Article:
To understand the basis of both the TKD and the CKD, a discussion of glycogen levels under a variety of conditions is necessary. To achieve optimal results from either the TKD or CKD requires that some estimations be made in terms of the amount of training which can and should be done as well as how much carbohydrate should be consumed at a given time.
Muscle glycogen is measured in millimoles per kilogram of muscle (mmol/kg). An individual following a normal mixed diet will maintain glycogen levels around 80-100 mmol/kg. Athletes following a mixed diet have higher levels, around 110-130 mmol/kg (1). On a standard ketogenic diet, with aerobic exercise only, muscle glycogen levels maintain around 70 mmol/kg with about 50 mmol/kg of that in the Type I muscle fibers (2,3).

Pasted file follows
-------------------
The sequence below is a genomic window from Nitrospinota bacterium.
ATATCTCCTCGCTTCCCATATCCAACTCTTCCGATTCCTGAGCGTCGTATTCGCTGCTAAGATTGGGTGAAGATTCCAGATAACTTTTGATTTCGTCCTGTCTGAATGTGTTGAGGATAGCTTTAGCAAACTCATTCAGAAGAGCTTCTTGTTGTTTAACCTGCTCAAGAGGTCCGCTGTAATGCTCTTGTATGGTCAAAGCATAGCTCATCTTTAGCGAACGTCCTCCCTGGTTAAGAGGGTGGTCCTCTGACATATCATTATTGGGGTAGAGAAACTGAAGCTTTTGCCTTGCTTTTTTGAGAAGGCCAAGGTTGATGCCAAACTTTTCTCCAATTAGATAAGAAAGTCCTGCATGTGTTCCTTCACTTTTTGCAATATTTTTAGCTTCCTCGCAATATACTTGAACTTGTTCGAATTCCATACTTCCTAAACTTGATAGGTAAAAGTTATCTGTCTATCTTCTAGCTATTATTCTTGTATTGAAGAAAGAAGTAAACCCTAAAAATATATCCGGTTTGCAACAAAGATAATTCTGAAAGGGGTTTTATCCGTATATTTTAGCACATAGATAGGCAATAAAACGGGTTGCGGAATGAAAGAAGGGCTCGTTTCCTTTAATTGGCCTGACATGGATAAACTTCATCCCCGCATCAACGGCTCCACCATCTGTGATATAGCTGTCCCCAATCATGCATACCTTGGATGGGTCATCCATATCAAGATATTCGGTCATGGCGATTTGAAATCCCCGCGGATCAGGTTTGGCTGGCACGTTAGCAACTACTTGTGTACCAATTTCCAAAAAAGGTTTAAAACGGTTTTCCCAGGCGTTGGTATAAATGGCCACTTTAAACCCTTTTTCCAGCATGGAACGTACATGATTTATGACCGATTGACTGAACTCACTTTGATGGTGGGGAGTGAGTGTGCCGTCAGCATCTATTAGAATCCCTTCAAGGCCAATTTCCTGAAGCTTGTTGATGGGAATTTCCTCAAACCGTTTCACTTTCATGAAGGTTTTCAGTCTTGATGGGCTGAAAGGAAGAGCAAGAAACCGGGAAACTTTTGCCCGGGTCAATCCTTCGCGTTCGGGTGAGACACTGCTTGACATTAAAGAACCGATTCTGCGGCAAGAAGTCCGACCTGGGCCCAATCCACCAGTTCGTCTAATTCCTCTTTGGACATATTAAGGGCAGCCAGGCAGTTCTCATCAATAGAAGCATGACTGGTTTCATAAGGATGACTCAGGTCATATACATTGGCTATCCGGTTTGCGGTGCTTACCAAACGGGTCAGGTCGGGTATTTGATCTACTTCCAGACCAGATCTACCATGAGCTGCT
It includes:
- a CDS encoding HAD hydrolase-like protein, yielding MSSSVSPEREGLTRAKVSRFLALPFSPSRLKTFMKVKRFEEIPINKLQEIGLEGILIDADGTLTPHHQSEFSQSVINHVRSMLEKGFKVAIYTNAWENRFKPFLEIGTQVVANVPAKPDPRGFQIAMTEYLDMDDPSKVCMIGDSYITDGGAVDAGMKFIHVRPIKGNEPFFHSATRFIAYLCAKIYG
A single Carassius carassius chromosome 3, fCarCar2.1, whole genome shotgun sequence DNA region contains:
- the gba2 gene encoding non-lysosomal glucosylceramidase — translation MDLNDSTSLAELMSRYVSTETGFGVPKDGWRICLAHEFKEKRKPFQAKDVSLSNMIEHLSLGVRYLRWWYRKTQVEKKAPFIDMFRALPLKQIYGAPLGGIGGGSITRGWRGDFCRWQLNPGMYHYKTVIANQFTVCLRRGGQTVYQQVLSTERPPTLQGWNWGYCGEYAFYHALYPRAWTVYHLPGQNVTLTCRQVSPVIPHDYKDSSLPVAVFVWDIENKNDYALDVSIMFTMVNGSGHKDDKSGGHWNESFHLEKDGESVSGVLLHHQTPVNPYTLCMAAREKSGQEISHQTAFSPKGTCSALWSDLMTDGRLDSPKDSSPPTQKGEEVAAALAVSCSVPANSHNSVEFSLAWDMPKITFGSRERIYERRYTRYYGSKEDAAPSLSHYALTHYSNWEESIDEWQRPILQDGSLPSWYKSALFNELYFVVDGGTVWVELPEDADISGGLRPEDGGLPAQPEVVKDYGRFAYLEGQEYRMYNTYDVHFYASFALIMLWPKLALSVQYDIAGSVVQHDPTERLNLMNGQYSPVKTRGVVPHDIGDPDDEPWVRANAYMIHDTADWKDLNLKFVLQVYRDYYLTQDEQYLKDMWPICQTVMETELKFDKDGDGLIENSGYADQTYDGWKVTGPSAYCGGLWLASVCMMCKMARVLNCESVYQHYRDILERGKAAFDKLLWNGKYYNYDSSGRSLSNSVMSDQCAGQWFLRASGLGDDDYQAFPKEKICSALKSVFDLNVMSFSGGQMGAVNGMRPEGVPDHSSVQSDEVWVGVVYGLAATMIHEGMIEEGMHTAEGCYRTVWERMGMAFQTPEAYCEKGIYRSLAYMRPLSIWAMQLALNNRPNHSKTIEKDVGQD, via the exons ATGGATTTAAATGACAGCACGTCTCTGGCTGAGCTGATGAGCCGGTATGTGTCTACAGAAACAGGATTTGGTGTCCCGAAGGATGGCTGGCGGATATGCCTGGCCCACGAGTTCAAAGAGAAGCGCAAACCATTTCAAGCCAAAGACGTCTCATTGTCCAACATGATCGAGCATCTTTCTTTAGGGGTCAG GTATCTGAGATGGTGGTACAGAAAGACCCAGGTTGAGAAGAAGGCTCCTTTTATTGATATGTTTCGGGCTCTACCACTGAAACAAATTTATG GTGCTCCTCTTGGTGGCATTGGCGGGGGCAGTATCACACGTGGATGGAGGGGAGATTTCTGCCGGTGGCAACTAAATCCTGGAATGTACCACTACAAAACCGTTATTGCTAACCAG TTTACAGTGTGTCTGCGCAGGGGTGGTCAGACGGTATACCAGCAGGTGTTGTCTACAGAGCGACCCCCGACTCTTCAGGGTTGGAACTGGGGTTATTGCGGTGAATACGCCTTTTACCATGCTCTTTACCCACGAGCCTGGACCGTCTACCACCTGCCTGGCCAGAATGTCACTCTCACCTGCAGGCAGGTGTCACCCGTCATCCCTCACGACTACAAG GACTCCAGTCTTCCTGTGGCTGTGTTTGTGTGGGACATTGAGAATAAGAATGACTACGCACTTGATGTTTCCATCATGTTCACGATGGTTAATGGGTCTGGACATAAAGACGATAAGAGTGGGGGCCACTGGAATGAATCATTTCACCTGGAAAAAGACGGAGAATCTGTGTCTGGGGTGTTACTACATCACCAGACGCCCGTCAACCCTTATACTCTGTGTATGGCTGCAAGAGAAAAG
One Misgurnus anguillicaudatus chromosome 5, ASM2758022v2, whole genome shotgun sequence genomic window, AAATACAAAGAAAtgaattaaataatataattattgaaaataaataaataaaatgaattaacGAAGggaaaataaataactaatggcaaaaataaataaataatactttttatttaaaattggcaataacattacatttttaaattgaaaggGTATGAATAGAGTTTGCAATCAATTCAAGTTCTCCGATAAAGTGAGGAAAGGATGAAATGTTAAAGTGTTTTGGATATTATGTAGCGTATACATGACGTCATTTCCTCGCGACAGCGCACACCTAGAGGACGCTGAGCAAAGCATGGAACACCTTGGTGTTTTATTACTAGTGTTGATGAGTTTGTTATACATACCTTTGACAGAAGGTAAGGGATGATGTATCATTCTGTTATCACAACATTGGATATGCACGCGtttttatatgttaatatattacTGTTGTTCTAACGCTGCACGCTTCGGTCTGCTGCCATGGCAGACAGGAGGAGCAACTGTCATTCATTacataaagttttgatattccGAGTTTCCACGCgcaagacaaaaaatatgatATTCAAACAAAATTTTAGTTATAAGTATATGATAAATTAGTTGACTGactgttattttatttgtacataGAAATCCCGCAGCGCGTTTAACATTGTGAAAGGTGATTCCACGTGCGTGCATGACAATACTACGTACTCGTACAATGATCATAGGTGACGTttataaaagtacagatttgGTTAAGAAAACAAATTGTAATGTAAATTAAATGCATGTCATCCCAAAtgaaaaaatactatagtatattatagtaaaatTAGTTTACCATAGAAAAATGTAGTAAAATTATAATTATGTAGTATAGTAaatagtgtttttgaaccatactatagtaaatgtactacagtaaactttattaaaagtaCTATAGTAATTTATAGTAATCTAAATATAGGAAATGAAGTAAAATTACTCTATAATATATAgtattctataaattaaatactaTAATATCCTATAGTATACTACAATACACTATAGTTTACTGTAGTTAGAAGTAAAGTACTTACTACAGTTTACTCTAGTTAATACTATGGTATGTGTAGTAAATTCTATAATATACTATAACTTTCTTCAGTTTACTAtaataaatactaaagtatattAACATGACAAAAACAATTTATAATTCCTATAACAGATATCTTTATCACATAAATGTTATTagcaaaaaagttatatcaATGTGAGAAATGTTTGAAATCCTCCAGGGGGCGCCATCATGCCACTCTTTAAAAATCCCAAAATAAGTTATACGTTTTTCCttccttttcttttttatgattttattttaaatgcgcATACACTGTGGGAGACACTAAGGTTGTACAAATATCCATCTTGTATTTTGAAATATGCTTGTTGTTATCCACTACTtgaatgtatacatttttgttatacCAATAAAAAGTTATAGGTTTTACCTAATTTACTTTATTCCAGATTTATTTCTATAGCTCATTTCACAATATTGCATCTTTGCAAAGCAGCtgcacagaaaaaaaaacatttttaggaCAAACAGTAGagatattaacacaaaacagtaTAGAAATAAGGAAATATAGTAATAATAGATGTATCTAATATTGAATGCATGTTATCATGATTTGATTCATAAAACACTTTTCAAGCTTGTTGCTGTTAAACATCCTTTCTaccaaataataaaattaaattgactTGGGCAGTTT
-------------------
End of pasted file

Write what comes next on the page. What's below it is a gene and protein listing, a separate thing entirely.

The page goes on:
As discussed in greater detail in upcoming chapters, fat oxidation increases, both at rest and during aerobic exercise around 70 mmol/kg. Below 40 mmol/kg, exercise performance is impaired. Total exhaustion during exercise occurs at 15-25 mmol/kg. Additionally, when glycogen
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